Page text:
Comparative Sensitivity and Specificity of Static and Dynamic High-Resolution Ultrasound in Diagnosis of Small Gaps in Repaired Flexor Tendons: A Cadaveric Study

Kevin J Renfree, Nirvikar Dahiya, Nan Zhang

Research output: Contribution to journalArticlepeer-review

Abstract

Purpose: To compare the sensitivity and specificity of high-resolution static and dynamic ultrasound (US) for diagnosing intact repairs and small, clinically relevant gaps (≥4 mm) in repaired flexor digitorum profundus tendons within zone 2 and, secondarily, to evaluate the effect of suture artifact from 3 commonly used suture types. Methods: Eighty-eight fresh-frozen cadaveric digits (thumbs excluded) were randomized to either an intact repair (0-mm gap) or repairs using a locked 4-strand suture repair with either 4-0 Prolene, Ethibond, or FiberWire and gaps of 2, 4, or 6 mm and no suture in which 2-, 4-, or 6-mm gaps were created without a suture crossing the repair site. Gap widths were estimated by a blinded musculoskeletal ultrasonographer in static and dynamic modes. Results: Both static and dynamic modalities tended to overestimate actual gap sizes. For the suture gaps, both modalities had poor sensitivity (29% static; 42% dynamic) for accurately diagnosing a clinically intact repair (<4 mm), but better specificity (83% static; 75% dynamic) for diagnosing a clinically failed repair (≥4-mm gap). Although suture presence decreased the sensitivity of gap width measurement for both modalities, no differences were seen between suture types. Conclusions: Static and dynamic US have poor sensitivity for diagnosing clinically intact repairs (gaps < 4 mm) because they typically overestimate gap size. The ability to diagnose failed repairs (gap ≥ 4 mm), based on greater specificity, is much better, but still suboptimal. Clinical relevance: Based on a receiver operating characteristic analysis cutoff of 5 mm, if a gap of 5 mm or larger is identified with US when evaluating a zone 2 flexor digitorum profundus tendon repair, a failed repair is likely in about 80% of cases. A gap measurement of less than 5 mm may miss a high percentage of repairs that are clinically failed.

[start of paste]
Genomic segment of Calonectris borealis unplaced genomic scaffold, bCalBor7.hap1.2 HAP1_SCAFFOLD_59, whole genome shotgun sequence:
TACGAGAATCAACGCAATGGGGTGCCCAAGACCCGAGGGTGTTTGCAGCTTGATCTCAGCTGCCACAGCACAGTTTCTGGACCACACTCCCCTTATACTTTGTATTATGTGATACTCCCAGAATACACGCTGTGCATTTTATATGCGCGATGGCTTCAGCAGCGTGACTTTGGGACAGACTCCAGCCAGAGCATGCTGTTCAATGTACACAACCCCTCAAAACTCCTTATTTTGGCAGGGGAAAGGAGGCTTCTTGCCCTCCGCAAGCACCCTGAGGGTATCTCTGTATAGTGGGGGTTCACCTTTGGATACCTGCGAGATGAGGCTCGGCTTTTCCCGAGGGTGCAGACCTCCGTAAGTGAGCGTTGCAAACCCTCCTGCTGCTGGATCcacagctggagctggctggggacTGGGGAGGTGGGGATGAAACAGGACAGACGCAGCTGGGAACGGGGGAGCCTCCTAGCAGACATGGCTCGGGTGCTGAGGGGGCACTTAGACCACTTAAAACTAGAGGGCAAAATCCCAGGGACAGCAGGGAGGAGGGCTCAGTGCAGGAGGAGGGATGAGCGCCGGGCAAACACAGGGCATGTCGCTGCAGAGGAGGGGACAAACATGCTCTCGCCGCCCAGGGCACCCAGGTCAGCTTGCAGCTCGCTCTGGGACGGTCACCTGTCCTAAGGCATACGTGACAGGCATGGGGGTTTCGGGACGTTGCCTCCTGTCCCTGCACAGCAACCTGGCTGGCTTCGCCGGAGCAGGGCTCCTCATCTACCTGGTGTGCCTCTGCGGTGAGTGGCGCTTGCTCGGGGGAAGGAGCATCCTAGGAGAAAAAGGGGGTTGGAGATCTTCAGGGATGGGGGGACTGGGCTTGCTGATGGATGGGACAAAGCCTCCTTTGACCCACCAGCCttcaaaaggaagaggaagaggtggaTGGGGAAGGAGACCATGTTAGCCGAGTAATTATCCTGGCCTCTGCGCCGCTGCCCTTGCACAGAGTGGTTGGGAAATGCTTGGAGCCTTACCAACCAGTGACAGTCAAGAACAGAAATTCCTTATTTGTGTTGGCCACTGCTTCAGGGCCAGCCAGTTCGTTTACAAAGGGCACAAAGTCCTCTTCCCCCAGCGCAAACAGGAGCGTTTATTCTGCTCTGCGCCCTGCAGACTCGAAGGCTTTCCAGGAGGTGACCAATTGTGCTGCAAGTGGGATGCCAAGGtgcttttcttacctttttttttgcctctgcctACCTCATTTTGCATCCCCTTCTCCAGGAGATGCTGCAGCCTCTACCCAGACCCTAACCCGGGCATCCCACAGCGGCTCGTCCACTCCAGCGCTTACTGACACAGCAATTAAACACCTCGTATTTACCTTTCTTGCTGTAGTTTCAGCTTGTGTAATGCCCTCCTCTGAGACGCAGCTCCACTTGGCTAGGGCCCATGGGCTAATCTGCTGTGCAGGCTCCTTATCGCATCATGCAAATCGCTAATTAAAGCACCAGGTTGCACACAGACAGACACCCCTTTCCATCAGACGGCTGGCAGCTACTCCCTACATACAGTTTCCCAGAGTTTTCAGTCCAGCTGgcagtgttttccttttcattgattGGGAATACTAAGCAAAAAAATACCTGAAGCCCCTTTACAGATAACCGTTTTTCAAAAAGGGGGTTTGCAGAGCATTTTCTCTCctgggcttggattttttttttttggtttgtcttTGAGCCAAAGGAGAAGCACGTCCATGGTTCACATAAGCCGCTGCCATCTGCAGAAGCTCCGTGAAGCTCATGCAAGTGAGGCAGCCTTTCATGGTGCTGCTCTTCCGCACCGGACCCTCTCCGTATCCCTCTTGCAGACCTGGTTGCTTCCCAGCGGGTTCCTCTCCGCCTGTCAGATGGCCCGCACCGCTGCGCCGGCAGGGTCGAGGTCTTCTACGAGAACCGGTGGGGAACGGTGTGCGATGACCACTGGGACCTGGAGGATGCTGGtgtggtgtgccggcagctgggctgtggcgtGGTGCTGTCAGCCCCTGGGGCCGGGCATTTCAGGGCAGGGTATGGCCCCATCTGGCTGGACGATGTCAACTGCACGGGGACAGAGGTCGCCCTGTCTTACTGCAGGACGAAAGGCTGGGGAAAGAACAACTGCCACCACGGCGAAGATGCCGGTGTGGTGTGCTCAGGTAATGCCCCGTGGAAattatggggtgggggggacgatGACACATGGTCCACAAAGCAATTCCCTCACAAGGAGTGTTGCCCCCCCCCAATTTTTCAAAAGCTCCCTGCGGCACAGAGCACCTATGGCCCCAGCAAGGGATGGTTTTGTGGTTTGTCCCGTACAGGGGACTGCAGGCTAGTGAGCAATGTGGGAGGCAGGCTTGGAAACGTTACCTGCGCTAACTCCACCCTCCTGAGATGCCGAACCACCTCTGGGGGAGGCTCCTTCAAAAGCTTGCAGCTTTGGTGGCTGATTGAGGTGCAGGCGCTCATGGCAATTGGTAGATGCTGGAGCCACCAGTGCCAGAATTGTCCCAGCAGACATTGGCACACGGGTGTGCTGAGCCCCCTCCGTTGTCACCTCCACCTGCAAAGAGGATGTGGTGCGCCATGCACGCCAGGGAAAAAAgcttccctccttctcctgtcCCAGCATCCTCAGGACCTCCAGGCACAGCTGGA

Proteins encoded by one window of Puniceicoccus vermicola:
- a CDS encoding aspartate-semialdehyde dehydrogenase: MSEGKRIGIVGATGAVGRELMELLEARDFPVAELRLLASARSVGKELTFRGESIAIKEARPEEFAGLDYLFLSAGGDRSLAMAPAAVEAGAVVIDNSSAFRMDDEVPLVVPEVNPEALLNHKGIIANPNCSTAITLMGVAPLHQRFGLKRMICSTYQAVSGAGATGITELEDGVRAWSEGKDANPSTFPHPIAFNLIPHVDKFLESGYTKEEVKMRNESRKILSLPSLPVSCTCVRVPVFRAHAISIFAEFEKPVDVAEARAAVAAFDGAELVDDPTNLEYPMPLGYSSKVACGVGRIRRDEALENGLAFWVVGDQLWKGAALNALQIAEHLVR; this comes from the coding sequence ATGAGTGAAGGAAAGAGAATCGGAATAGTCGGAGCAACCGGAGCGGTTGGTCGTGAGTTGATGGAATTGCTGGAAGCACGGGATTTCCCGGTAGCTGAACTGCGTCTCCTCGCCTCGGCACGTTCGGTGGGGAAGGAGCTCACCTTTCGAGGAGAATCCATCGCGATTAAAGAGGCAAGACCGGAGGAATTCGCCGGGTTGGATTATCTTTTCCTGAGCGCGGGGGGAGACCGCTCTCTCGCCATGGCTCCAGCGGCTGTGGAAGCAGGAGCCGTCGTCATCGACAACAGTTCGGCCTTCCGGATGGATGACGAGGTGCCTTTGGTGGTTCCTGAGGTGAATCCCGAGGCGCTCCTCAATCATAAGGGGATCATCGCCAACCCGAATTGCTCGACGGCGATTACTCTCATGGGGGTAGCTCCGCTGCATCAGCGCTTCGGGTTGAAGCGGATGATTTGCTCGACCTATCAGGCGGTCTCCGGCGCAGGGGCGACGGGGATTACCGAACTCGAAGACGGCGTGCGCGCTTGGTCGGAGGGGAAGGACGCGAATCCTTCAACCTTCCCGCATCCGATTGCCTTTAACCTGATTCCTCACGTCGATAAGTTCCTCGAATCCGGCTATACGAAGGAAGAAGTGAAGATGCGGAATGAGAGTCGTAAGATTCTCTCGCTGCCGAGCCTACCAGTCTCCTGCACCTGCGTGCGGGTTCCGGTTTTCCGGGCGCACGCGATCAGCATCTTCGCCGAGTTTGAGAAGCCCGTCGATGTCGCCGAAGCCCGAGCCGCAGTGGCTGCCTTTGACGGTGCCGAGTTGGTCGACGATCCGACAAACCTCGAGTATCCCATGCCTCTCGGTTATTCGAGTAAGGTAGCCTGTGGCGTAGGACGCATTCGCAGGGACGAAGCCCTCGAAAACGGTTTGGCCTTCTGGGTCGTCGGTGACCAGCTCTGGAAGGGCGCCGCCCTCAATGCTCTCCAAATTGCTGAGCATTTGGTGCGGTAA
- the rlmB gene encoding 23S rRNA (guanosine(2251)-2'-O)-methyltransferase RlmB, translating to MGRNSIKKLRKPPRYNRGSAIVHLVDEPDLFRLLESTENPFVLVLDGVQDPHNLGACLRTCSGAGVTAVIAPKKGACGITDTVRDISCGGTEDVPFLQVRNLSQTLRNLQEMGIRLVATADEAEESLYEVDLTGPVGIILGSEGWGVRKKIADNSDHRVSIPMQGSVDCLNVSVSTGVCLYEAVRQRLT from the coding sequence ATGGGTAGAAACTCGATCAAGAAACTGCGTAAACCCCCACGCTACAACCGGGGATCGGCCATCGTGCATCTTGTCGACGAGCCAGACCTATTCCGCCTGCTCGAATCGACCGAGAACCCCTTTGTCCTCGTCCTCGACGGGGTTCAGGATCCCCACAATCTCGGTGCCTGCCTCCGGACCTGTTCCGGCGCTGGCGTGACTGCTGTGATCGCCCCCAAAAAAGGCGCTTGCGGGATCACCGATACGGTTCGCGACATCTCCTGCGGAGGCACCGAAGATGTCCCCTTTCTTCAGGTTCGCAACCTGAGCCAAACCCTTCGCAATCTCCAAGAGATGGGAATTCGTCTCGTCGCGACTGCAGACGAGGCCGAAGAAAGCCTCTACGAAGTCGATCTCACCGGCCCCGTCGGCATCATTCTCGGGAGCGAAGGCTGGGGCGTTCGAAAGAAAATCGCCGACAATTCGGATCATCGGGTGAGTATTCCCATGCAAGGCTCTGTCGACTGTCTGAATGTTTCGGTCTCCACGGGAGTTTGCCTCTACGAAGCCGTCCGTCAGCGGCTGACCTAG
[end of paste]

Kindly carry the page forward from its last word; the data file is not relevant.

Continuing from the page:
Original languageEnglish (US)
Pages (from-to)247.e1-247.e7
JournalJournal of Hand Surgery
Volume46
Issue number3
DOIs
StatePublished - Mar 2021

Keywords

  • Dynamic
  • flexor tendon
  • gap
  • static
  • ultrasound

ASJC Scopus subject areas

  • Surgery
  • Orthopedics and Sports Medicine

Fingerprint Dive into the research topics of 'Comparative Sensitivity and Specificity of Static and Dynamic High-Resolution Ultrasound in Diagnosis of Small Gaps in Repaired Flexor Tendons: A Cadaveric Study'. Together they form a unique fingerprint.

Cite this